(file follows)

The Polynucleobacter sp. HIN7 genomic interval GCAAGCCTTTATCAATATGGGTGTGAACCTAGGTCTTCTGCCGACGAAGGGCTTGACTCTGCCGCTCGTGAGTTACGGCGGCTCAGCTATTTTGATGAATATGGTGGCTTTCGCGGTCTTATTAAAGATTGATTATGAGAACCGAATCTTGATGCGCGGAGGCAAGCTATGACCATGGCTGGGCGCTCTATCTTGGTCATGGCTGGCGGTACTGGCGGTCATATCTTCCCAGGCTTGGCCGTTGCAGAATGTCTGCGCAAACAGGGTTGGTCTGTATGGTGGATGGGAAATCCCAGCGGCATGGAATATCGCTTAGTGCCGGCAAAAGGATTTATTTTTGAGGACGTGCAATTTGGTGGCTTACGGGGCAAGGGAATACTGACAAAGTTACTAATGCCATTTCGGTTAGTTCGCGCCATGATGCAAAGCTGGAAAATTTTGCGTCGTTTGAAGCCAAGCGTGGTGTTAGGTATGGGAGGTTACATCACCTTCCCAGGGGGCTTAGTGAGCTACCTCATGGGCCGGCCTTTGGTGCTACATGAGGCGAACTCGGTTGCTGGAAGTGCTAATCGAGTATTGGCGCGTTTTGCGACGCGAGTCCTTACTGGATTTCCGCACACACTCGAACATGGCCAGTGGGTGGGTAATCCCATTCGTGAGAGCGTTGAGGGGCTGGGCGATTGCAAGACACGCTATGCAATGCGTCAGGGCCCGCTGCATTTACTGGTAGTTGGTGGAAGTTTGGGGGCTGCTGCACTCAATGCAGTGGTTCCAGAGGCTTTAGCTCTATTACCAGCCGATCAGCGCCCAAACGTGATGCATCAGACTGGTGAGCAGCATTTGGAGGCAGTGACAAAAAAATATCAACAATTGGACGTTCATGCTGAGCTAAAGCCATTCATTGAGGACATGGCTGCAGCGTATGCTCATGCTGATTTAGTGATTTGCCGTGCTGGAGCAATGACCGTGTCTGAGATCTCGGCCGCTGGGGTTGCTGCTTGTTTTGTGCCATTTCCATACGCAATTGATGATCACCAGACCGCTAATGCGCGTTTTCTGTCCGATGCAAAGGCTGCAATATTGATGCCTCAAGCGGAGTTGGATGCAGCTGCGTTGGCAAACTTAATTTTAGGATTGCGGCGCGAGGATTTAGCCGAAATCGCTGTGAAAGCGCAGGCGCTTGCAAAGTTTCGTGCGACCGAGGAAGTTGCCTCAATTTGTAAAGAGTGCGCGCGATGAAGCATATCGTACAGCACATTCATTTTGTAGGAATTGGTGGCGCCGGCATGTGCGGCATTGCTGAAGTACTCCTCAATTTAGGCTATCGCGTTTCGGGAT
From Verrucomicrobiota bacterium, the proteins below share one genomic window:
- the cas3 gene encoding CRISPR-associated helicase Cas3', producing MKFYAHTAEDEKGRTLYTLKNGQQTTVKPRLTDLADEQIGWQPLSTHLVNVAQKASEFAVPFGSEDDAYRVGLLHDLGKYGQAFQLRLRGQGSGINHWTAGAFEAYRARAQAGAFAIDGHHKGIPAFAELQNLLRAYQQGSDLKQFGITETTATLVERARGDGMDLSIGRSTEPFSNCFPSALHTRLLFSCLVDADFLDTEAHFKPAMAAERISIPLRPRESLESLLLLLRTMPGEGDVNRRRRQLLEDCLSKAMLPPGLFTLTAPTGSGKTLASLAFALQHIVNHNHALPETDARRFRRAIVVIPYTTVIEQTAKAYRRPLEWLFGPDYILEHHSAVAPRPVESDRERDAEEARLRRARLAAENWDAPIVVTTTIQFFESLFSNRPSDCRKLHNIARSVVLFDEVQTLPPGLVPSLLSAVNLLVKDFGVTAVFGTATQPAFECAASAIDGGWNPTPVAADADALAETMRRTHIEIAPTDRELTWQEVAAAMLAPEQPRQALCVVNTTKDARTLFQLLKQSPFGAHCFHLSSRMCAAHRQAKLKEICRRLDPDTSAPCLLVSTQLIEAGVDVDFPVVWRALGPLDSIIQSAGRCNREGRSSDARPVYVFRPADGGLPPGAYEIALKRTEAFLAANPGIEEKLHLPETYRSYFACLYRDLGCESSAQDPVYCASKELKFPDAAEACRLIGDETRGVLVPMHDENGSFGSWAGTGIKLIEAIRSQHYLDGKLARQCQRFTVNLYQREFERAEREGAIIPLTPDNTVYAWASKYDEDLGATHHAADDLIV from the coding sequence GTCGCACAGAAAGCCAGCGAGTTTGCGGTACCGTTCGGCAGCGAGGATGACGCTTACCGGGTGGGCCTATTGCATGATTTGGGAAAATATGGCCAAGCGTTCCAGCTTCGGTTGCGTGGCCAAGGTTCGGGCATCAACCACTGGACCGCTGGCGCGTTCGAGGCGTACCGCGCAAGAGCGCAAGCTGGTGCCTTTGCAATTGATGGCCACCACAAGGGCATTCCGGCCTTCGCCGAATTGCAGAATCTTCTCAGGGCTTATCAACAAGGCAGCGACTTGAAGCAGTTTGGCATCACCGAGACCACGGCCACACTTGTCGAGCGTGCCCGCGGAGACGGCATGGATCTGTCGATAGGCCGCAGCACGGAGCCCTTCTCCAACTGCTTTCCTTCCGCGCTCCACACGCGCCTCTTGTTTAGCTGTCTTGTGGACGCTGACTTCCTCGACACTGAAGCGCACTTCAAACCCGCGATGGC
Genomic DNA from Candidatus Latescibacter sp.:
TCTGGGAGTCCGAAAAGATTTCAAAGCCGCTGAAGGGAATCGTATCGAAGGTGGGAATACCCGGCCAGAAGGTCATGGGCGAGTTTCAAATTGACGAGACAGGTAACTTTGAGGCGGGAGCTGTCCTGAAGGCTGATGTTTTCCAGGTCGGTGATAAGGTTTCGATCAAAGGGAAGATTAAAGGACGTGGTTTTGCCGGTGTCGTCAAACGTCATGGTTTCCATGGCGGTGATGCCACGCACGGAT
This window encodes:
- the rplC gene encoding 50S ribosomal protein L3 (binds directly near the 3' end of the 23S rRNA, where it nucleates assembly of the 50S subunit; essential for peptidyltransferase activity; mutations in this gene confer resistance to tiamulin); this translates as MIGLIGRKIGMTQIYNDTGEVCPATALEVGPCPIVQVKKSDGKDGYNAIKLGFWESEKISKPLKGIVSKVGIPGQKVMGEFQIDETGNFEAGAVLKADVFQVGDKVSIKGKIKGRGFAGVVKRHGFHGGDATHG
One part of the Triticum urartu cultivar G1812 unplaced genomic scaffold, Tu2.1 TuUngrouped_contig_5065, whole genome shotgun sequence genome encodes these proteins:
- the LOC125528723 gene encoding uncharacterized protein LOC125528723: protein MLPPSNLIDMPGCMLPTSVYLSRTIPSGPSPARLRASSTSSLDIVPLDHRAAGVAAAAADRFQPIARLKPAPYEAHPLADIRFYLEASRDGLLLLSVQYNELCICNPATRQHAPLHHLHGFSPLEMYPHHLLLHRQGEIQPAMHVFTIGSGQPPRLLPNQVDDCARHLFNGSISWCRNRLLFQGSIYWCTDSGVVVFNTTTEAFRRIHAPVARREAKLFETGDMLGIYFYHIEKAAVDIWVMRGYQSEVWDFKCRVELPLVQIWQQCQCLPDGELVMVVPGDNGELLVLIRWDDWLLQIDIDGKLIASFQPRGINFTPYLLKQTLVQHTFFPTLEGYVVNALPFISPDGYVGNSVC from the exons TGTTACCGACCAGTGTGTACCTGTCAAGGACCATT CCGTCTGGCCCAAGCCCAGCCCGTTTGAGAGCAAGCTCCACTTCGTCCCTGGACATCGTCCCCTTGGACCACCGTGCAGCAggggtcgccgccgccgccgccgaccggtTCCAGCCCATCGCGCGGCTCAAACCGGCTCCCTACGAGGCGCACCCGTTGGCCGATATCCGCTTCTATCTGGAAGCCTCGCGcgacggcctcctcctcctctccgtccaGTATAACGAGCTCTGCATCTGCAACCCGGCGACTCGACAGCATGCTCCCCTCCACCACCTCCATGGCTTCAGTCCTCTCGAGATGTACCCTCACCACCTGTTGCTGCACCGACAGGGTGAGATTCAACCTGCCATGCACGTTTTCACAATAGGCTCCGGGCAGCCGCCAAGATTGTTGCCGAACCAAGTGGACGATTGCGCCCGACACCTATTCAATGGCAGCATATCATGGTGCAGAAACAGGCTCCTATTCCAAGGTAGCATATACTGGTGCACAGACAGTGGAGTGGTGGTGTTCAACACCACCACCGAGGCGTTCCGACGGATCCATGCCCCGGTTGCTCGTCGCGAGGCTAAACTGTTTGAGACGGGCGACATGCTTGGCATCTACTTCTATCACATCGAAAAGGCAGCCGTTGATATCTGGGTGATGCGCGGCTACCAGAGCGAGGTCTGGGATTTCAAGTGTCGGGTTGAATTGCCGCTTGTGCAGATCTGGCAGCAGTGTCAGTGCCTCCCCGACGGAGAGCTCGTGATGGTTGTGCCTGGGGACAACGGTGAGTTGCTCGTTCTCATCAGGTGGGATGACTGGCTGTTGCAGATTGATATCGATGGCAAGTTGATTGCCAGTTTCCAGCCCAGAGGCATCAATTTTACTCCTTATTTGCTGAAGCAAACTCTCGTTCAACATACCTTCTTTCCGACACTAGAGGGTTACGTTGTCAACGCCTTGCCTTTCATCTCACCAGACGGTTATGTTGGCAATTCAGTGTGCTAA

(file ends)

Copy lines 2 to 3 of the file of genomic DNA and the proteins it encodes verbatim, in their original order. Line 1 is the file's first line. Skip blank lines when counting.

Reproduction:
From Verrucomicrobiota bacterium, the proteins below share one genomic window:
- the cas3 gene encoding CRISPR-associated helicase Cas3', producing MKFYAHTAEDEKGRTLYTLKNGQQTTVKPRLTDLADEQIGWQPLSTHLVNVAQKASEFAVPFGSEDDAYRVGLLHDLGKYGQAFQLRLRGQGSGINHWTAGAFEAYRARAQAGAFAIDGHHKGIPAFAELQNLLRAYQQGSDLKQFGITETTATLVERARGDGMDLSIGRSTEPFSNCFPSALHTRLLFSCLVDADFLDTEAHFKPAMAAERISIPLRPRESLESLLLLLRTMPGEGDVNRRRRQLLEDCLSKAMLPPGLFTLTAPTGSGKTLASLAFALQHIVNHNHALPETDARRFRRAIVVIPYTTVIEQTAKAYRRPLEWLFGPDYILEHHSAVAPRPVESDRERDAEEARLRRARLAAENWDAPIVVTTTIQFFESLFSNRPSDCRKLHNIARSVVLFDEVQTLPPGLVPSLLSAVNLLVKDFGVTAVFGTATQPAFECAASAIDGGWNPTPVAADADALAETMRRTHIEIAPTDRELTWQEVAAAMLAPEQPRQALCVVNTTKDARTLFQLLKQSPFGAHCFHLSSRMCAAHRQAKLKEICRRLDPDTSAPCLLVSTQLIEAGVDVDFPVVWRALGPLDSIIQSAGRCNREGRSSDARPVYVFRPADGGLPPGAYEIALKRTEAFLAANPGIEEKLHLPETYRSYFACLYRDLGCESSAQDPVYCASKELKFPDAAEACRLIGDETRGVLVPMHDENGSFGSWAGTGIKLIEAIRSQHYLDGKLARQCQRFTVNLYQREFERAEREGAIIPLTPDNTVYAWASKYDEDLGATHHAADDLIV from the coding sequence GTCGCACAGAAAGCCAGCGAGTTTGCGGTACCGTTCGGCAGCGAGGATGACGCTTACCGGGTGGGCCTATTGCATGATTTGGGAAAATATGGCCAAGCGTTCCAGCTTCGGTTGCGTGGCCAAGGTTCGGGCATCAACCACTGGACCGCTGGCGCGTTCGAGGCGTACCGCGCAAGAGCGCAAGCTGGTGCCTTTGCAATTGATGGCCACCACAAGGGCATTCCGGCCTTCGCCGAATTGCAGAATCTTCTCAGGGCTTATCAACAAGGCAGCGACTTGAAGCAGTTTGGCATCACCGAGACCACGGCCACACTTGTCGAGCGTGCCCGCGGAGACGGCATGGATCTGTCGATAGGCCGCAGCACGGAGCCCTTCTCCAACTGCTTTCCTTCCGCGCTCCACACGCGCCTCTTGTTTAGCTGTCTTGTGGACGCTGACTTCCTCGACACTGAAGCGCACTTCAAACCCGCGATGGC